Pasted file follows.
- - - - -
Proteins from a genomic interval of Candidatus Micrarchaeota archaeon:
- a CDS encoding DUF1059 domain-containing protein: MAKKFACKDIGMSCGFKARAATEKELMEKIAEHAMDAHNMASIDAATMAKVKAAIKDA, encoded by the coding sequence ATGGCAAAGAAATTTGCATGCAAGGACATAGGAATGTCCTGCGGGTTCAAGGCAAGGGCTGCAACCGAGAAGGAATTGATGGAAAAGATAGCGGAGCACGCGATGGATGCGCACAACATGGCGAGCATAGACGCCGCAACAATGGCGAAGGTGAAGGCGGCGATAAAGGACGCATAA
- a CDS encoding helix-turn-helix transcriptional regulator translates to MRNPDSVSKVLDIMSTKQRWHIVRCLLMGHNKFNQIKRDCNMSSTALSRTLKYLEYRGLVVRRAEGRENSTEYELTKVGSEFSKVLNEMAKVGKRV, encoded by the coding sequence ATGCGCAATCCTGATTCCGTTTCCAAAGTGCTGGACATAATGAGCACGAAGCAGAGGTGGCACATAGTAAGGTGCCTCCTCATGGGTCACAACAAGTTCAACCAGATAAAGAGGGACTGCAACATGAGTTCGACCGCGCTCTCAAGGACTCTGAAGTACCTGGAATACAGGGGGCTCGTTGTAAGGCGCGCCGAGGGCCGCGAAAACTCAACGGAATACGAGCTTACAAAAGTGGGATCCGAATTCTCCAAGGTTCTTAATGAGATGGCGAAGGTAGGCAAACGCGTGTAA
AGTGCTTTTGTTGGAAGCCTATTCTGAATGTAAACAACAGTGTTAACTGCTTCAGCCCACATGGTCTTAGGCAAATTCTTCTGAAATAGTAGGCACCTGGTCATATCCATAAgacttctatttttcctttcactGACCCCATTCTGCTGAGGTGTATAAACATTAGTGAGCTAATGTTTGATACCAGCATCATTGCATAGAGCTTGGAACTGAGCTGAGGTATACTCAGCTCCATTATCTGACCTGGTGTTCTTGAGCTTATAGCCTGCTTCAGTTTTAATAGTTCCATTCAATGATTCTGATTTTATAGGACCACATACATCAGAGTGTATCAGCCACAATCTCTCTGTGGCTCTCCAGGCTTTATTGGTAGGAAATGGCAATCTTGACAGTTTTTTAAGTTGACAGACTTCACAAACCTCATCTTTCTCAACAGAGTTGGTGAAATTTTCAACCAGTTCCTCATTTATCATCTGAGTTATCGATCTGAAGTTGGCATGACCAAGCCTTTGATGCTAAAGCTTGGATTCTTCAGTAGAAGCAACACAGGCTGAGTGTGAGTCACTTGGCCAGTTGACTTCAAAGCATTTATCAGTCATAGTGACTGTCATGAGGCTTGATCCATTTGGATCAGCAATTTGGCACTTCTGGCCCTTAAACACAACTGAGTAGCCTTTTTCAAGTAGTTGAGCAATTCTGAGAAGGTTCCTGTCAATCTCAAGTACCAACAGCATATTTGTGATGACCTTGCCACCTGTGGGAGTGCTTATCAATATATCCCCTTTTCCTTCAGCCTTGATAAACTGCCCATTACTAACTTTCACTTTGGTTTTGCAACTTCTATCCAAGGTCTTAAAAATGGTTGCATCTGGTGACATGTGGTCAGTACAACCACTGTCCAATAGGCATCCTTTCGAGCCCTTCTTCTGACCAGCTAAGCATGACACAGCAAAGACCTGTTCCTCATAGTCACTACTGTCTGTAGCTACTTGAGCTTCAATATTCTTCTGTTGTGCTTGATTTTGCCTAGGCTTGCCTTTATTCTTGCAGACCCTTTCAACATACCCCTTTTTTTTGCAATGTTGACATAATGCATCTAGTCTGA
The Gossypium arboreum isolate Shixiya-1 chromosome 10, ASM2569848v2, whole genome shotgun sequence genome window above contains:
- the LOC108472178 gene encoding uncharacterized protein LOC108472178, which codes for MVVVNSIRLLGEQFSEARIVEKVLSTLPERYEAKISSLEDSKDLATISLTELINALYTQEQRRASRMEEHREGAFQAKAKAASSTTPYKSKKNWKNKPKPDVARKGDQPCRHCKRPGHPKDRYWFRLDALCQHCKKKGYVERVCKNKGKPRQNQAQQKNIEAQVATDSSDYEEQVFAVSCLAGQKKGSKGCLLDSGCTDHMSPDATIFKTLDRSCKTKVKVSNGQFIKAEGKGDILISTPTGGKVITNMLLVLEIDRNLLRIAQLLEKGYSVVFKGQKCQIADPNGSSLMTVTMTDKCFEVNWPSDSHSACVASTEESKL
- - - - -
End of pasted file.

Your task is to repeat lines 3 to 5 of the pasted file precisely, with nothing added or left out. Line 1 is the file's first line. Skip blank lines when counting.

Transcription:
- a CDS encoding helix-turn-helix transcriptional regulator translates to MRNPDSVSKVLDIMSTKQRWHIVRCLLMGHNKFNQIKRDCNMSSTALSRTLKYLEYRGLVVRRAEGRENSTEYELTKVGSEFSKVLNEMAKVGKRV, encoded by the coding sequence ATGCGCAATCCTGATTCCGTTTCCAAAGTGCTGGACATAATGAGCACGAAGCAGAGGTGGCACATAGTAAGGTGCCTCCTCATGGGTCACAACAAGTTCAACCAGATAAAGAGGGACTGCAACATGAGTTCGACCGCGCTCTCAAGGACTCTGAAGTACCTGGAATACAGGGGGCTCGTTGTAAGGCGCGCCGAGGGCCGCGAAAACTCAACGGAATACGAGCTTACAAAAGTGGGATCCGAATTCTCCAAGGTTCTTAATGAGATGGCGAAGGTAGGCAAACGCGTGTAA
AGTGCTTTTGTTGGAAGCCTATTCTGAATGTAAACAACAGTGTTAACTGCTTCAGCCCACATGGTCTTAGGCAAATTCTTCTGAAATAGTAGGCACCTGGTCATATCCATAAgacttctatttttcctttcactGACCCCATTCTGCTGAGGTGTATAAACATTAGTGAGCTAATGTTTGATACCAGCATCATTGCATAGAGCTTGGAACTGAGCTGAGGTATACTCAGCTCCATTATCTGACCTGGTGTTCTTGAGCTTATAGCCTGCTTCAGTTTTAATAGTTCCATTCAATGATTCTGATTTTATAGGACCACATACATCAGAGTGTATCAGCCACAATCTCTCTGTGGCTCTCCAGGCTTTATTGGTAGGAAATGGCAATCTTGACAGTTTTTTAAGTTGACAGACTTCACAAACCTCATCTTTCTCAACAGAGTTGGTGAAATTTTCAACCAGTTCCTCATTTATCATCTGAGTTATCGATCTGAAGTTGGCATGACCAAGCCTTTGATGCTAAAGCTTGGATTCTTCAGTAGAAGCAACACAGGCTGAGTGTGAGTCACTTGGCCAGTTGACTTCAAAGCATTTATCAGTCATAGTGACTGTCATGAGGCTTGATCCATTTGGATCAGCAATTTGGCACTTCTGGCCCTTAAACACAACTGAGTAGCCTTTTTCAAGTAGTTGAGCAATTCTGAGAAGGTTCCTGTCAATCTCAAGTACCAACAGCATATTTGTGATGACCTTGCCACCTGTGGGAGTGCTTATCAATATATCCCCTTTTCCTTCAGCCTTGATAAACTGCCCATTACTAACTTTCACTTTGGTTTTGCAACTTCTATCCAAGGTCTTAAAAATGGTTGCATCTGGTGACATGTGGTCAGTACAACCACTGTCCAATAGGCATCCTTTCGAGCCCTTCTTCTGACCAGCTAAGCATGACACAGCAAAGACCTGTTCCTCATAGTCACTACTGTCTGTAGCTACTTGAGCTTCAATATTCTTCTGTTGTGCTTGATTTTGCCTAGGCTTGCCTTTATTCTTGCAGACCCTTTCAACATACCCCTTTTTTTTGCAATGTTGACATAATGCATCTAGTCTGA
The Gossypium arboreum isolate Shixiya-1 chromosome 10, ASM2569848v2, whole genome shotgun sequence genome window above contains: